c/o ussoccer.com

c/o ussoccer.com

For decades, any analysis of U.S. national soccer has had to be split into two almost irreconcilable discussions.  

There is U.S. Women’s National Soccer Team (USWNT), which has won four World Cups, four Olympic gold medals, and eight CONCACAF (the governing body of soccer in North and Central America and the Caribbean) Gold Cups in the last 30 years. Since its creation in 1991, no men’s or women’s national soccer team has been so dominant. 

Fans of the U.S. Men’s National Soccer Team (USMNT) have witnessed global USWNT generational players like Mia Hamm, Carli Lloyd, Abby Wambach, Megan Rapinoe, and Alex Morgan perform at their peak on the biggest stages. These teams have produced some legendary moments, like Wambach’s towering last-second header in the 2011 World Cup and Lloyd’s 50-yard strike to round off a 15 minute hat-trick in the 2015 World Cup final. Brandi Chastain even produced one of the most iconic and recognizable celebrations in all of sports in 1999. 

The USMNT, however, has won six Gold Cups and…finished third once at the World Cup…in 1930. Icons from the team include Landon Donovan, Tim Howard, Claudio Reyna, and Clint Dempsey. All good players, but not especially close to world class. The best moment in recent memory was Donovan’s late goal against Algeria in the 2010 World Cup. It was a wonderful scene, but the memory is blunted by the USMNT’s prompt dismissal in the round of 16 at the hands of Ghana. 

None of this is to disparage the USMNT (however, though not the central focus here, the success disparity also makes any argument in favor of continued gender pay disparity look absurd). It’s just that the talent simply hasn’t been there. 

But now the whispers about the USMNT becoming better are turning into shouts, the cautious optimism shifting towards confidence: The new generation of American men breaking onto the scene are different. They have real talent. They have the chance to change how U.S. soccer is perceived; likely not approaching the accomplishments of the USWNT, but maybe one day actually competing with Europe and South America’s best. 

This new golden generation features a handful of American players who have already proven they can play at the highest level of European football at the ages of 18–22. The most established, Christian Pulisic, has struggled with injuries but was Chelsea’s best player for the second half of last season. Weston McKennie marauds through the midfield at Juventus and combines well with Cristiano Ronaldo. Sergiño Dest has rare technical ability for a defender and is actually capable of playing on Lionel Messi’s wavelength at Barcelona (or at least as capable as could reasonably be expected).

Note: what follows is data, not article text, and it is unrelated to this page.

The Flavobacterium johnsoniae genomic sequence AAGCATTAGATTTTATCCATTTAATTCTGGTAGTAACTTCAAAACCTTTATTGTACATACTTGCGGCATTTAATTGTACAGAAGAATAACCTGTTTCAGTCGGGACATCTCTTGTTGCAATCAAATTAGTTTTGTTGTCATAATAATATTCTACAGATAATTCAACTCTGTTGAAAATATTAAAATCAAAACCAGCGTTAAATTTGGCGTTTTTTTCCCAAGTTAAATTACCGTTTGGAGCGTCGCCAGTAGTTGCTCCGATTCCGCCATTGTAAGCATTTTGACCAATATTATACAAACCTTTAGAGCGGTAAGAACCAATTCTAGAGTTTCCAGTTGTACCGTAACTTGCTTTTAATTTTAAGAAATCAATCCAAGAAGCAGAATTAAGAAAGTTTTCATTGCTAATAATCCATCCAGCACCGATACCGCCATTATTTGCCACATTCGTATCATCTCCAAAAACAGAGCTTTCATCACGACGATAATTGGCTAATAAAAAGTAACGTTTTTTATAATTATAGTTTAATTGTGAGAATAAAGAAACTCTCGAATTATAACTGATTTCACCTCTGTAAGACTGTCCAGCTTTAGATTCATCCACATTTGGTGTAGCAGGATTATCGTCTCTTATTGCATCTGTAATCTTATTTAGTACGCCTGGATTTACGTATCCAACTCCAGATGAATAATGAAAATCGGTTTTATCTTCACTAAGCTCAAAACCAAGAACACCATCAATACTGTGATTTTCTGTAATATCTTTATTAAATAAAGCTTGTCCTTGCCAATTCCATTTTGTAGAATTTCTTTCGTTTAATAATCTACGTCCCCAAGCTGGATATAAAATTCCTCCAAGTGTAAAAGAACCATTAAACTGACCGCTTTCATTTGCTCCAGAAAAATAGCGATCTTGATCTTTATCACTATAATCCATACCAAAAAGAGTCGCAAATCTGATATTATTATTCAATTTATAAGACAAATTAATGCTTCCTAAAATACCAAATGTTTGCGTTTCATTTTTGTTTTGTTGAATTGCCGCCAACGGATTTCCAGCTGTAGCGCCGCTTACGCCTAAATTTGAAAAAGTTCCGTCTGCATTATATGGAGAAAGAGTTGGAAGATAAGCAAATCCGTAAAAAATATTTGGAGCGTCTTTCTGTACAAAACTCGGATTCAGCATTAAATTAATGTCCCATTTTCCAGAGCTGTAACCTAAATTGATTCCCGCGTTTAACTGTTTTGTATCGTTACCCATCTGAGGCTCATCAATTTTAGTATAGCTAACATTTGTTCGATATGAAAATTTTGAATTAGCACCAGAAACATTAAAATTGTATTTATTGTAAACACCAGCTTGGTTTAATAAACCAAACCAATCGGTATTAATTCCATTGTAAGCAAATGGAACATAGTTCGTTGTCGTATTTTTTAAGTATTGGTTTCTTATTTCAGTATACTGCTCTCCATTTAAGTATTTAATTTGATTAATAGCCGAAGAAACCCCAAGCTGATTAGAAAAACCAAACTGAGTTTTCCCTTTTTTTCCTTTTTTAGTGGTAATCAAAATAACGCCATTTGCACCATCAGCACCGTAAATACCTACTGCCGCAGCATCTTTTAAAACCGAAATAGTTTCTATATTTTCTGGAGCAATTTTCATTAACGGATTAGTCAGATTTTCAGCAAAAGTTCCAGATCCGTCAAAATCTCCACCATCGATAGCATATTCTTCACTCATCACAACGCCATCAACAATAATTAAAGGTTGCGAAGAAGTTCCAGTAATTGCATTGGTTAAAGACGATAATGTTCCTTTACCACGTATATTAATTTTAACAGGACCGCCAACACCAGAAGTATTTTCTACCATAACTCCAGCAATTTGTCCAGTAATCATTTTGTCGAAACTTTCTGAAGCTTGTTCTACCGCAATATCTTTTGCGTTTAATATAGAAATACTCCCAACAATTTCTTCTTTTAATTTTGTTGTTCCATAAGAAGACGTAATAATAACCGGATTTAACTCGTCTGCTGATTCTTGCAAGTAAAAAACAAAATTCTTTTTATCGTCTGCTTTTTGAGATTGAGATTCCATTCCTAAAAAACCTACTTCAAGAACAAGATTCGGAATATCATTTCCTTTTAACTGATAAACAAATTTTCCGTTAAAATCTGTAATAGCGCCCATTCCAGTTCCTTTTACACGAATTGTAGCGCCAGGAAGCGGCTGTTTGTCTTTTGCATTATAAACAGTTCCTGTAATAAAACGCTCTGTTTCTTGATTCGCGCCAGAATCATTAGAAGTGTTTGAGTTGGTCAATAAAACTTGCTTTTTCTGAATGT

Gio Reyna is a regular at Dortmund and Yunus Musah is a key versatile player for Valencia. Both are only 18. Bayern Munich have high hopes for Chris Richards and Zach Steffen is a high-level back-up to one of the best goalies in the world in Ederson at Manchester City. 

Of course, not all promising young players live up to expectations, but a young core is developing. 

Whether or not they really take off, the prestige of these guys is something new in American men’s soccer. Over the years, the USMNT has been led by a motley crew of loveable characters like (guy with horrific dreadlocks) Kyle Beckerman, (secretly an old man) DaMarcus Beasley, and (I had his poster on my wall) Jozy Altidore. And who didn’t, for a brief glorious moment, believe Julian Green would be a star? This is really the end of an era.

What’s changed? There’s a degree of luck, to be sure, but also a shift in approach. The USMNT has begun more actively and successfully recruiting dual-citizens or other players whose family backgrounds and upbringing make them eligible to play for multiple countries. 

After just one game with a given national team, players are not eligible to play for others, so competition can be intense to bring young talents into the fold. Young players often wrestle with the choice, too. This dynamic is particularly common for first- or second-generation immigrants, or the children of parents from two (or more) different national backgrounds, who might feel compelled to represent more than one country. 

Sergiño Dest is part Surinamese-American and chose to represent the United States despite spending his entire childhood in the Netherlands. Gio Reyna’s father played for the USMNT, but his mixed family background and upbringing meant he could have played for soccer giants like Portugal, Argentina, or England. Yunus Musah was born in America to two Ghanaian parents and split his childhood between Italy and England. 

At the moment, the USMNT project seems to offer the right mix of talent and opportunity. There is enough talent to convince potential players that the team could compete in major tournaments, but the group also isn’t so strong that a young player couldn’t get opportunities. Each player, too, clearly feels some kind of emotional connection to the States. 

The result is a team that looks a lot more like the country and better represents the status of men’s soccer in America. While soccer itself is imported, the United States is an international home for women’s soccer. The USWNT sources some of the best talent in the world from polished pipelines and is organizationally superb. 

The men are still trying to find an identity, taking on bits and pieces of soccer culture from around the world. Ideally, the varied national backgrounds of star players manifests on the field as stylistic diversity and originality. After being tedious and slow for years, the USMNT now shows some glimmers of exciting soccer. 

The 2026 Men’s World Cup in North America, coming at the perfect time as this generation theoretically reaches its peak, could be a transformational tournament for the USMNT. Then again, it’s the hope that kills you. Just ask Freddy Adu.


Will Slater can be reached at wslater@wesleyan.edu.